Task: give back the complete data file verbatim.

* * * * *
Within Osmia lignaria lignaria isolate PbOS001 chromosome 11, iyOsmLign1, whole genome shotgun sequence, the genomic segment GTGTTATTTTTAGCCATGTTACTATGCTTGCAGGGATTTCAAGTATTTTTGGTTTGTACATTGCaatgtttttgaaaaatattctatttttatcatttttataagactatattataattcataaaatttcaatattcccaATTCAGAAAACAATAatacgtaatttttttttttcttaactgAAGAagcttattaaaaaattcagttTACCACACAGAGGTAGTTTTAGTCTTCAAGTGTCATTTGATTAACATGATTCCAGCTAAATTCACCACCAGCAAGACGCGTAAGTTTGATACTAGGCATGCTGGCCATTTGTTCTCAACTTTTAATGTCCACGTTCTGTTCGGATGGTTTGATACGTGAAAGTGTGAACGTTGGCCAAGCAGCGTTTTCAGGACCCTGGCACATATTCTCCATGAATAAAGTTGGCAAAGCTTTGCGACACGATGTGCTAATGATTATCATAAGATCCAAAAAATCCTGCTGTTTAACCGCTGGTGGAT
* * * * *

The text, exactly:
Within Osmia lignaria lignaria isolate PbOS001 chromosome 11, iyOsmLign1, whole genome shotgun sequence, the genomic segment GTGTTATTTTTAGCCATGTTACTATGCTTGCAGGGATTTCAAGTATTTTTGGTTTGTACATTGCaatgtttttgaaaaatattctatttttatcatttttataagactatattataattcataaaatttcaatattcccaATTCAGAAAACAATAatacgtaatttttttttttcttaactgAAGAagcttattaaaaaattcagttTACCACACAGAGGTAGTTTTAGTCTTCAAGTGTCATTTGATTAACATGATTCCAGCTAAATTCACCACCAGCAAGACGCGTAAGTTTGATACTAGGCATGCTGGCCATTTGTTCTCAACTTTTAATGTCCACGTTCTGTTCGGATGGTTTGATACGTGAAAGTGTGAACGTTGGCCAAGCAGCGTTTTCAGGACCCTGGCACATATTCTCCATGAATAAAGTTGGCAAAGCTTTGCGACACGATGTGCTAATGATTATCATAAGATCCAAAAAATCCTGCTGTTTAACCGCTGGTGGAT